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Panda3D Manual: Removing Custom Class Instances

The following text was taken from the Panda3D 1.6 Game Engine Beginner's Guide available from Packt Publishing with the author's permission. The text refers to a "custom class", which is a python class that is not part of the Panda3D SDK. Here is an example of a custom class:

class MyClass:
  def __init__(self):
    myVar1 = 10
    myVar2 = 20
  def myMethod(self):
    return(self.myVar1, self.myVar2)

From Panda3D 1.6 Game Engine Beginner's Guide:

Python will automatically garbage collect a custom class instance when all the references to that instance are removed. In theory, this makes garbage collection as simple as cleaning up those references, but because there are so many different places and reasons for these references garbage collection can quickly grow complicated. Following these steps will help to ensure that a custom class instance is properly garbage collected.

1. Call removeNode() on all NodePaths in the scene graph – The first step is to clear out the NodePaths that the custom class has added to the scene graph. If this step isn’t accomplished, it won’t necessarily prevent the custom class instance from being garbage collected, but it could. Even if the custom class instance is still garbage collected the scene graph itself will retain references to the NodePaths that haven’t been cleared out and they will remain in the scene graph. There is one exception to this rule: when a parent NodePath has removeNode called on it that ultimately result in the removal of its child NodePaths, so long as nothing else retains a reference to them. However, relying on this behavior is an easy way to make mistakes so it’s better to manually remove all of the NodePaths a custom class adds to the scene graph.

2. Call delete() on all Actors – Just calling removeNode() on an Actor isn’t enough. Calling delete() will remove ties to animations, exposed joints, and so on to ensure that all the extra components of the Actor are removed from memory as well.

3. Set all Intervals, Sequences, and Parallels equal to None – It’s very common for Intervals, Sequences, and Parallels to retain references to something in the class and prevent the class instance from being cleaned up. To be safe, it’s best to remove the references to these Intervals so that they get cleaned up themselves and any references they have to the class are removed.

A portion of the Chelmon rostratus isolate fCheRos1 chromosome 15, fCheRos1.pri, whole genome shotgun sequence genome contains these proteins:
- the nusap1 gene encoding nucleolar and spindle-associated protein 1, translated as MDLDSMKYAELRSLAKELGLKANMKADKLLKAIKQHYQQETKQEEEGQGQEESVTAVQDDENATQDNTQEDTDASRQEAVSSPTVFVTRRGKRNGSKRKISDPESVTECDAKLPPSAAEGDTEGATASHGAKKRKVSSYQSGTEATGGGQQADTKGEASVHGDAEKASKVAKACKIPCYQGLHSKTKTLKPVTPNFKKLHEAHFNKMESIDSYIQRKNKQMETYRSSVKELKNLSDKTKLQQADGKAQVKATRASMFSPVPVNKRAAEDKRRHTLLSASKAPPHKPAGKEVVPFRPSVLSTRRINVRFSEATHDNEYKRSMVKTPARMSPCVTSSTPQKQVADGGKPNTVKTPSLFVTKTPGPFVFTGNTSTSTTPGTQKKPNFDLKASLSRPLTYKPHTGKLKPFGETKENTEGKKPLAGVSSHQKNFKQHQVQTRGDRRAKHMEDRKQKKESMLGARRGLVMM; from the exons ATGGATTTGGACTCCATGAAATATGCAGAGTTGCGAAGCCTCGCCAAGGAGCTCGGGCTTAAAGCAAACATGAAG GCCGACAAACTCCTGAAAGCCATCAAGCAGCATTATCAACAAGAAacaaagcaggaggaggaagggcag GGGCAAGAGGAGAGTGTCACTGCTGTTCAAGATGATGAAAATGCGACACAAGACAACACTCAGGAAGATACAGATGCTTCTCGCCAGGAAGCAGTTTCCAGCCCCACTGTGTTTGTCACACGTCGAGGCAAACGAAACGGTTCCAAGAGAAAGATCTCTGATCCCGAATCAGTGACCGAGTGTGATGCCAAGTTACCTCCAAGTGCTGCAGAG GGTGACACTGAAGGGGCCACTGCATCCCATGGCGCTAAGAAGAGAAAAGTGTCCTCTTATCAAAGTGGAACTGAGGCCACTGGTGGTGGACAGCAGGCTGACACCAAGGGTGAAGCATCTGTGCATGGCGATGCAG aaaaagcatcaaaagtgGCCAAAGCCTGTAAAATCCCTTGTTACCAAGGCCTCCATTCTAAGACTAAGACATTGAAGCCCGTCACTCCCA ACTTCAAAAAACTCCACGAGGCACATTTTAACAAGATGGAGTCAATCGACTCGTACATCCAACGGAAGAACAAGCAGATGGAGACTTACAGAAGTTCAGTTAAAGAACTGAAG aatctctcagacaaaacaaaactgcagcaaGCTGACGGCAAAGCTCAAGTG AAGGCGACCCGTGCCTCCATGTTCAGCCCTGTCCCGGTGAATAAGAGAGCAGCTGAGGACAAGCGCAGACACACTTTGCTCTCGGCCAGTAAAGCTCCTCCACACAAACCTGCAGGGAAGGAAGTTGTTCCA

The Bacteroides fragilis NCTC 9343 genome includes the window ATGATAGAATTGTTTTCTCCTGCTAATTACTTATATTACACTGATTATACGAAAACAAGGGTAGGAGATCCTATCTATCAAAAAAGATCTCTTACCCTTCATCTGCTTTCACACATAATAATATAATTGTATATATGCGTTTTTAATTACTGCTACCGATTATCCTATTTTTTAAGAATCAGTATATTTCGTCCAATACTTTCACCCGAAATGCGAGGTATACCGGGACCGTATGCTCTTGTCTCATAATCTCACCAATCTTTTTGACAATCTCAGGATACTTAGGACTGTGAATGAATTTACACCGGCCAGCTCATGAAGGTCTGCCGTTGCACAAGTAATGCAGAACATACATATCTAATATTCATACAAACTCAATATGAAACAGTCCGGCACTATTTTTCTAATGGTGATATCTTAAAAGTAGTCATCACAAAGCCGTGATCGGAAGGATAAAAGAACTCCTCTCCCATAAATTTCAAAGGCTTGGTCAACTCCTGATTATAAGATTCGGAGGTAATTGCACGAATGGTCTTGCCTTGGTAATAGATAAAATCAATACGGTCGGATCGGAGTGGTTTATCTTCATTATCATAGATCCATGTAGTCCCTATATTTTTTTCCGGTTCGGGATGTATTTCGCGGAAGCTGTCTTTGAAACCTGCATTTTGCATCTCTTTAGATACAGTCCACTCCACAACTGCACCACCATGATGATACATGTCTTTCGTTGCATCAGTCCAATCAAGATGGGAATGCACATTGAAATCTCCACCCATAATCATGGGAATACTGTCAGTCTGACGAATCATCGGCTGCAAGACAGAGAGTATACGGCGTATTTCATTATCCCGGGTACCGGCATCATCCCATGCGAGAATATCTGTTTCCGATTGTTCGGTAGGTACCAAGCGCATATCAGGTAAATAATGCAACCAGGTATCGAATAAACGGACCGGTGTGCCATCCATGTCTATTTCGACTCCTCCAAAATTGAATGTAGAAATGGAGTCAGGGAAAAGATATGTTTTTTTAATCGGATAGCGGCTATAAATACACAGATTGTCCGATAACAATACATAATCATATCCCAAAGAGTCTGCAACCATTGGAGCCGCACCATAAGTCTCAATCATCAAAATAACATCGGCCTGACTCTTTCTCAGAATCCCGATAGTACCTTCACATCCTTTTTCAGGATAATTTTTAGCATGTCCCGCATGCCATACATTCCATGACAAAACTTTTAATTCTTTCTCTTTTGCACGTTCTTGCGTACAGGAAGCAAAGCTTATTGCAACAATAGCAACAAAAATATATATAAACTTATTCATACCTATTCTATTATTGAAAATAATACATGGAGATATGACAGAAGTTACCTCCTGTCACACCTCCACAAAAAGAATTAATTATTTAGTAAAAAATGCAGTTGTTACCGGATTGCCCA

4. Detach all 3D sounds connected to class NodePaths – 3D sounds won’t actually retain references to the custom class, but if the NodePaths they are attached to are removed with removeNode() and the sounds aren’t detached, they’ll generate an error and crash the program when they try to access the removed NodePaths. Play it safe and detach the sounds.

5. End all tasks running in the class – The task manager will retain a reference to the class instance so long as the class instance has a task running, so set up all of the tasks in the custom class to end themselves with return task.done. This is the most reliable way to stop them and clear the reference to the custom class in the task manager.

6. If the custom class inherits from DirectObject, call self.ignoreAll() – Panda3D’s message system will also retain a reference to the custom class if it is set up to receive messages. To be on the safe side, every class that inherits from DirectObject and will be deleted during run time should call self.ignoreAll() to tell the message system that the class is no longer listening to messages. That will remove the reference.

7. Remove all direct references to the custom class instance – Naturally, the custom class instance won’t get cleaned up if something is referencing it directly, either through a circular self reference, or because it was created as a “child” of another class and that other class has a reference to it stored as a variable. All of these references need to be removed. This also includes references to the custom class instance placed in PythonTags.

The __del__ method is a good way to test if a custom class is being garbage collected. The __del__ method is similar to the __init__ method in that we don’t call it ourselves; it gets called when something happens. __init__ is called when a new instance of the class is created; __del__ is called when an instance of the class is garbage collected. It’s a pretty common thought to want to put some important clean up steps in the __del__ method itself, but this isn’t wise. In fact, it’s best not to have a __del__ method in any of our classes in the final product because the __del__ method can actually hinder proper garbage collection. A better usage is to put a simple print statement in the __del__ method that will serve as a notifier that Python has garbage collected the custom class instance. For example:

def __del__(self):
  print("Instance of Custom Class Alpha Removed")

Once we've confirmed that our custom class is being garbage collected properly, we can remove the __del__ method.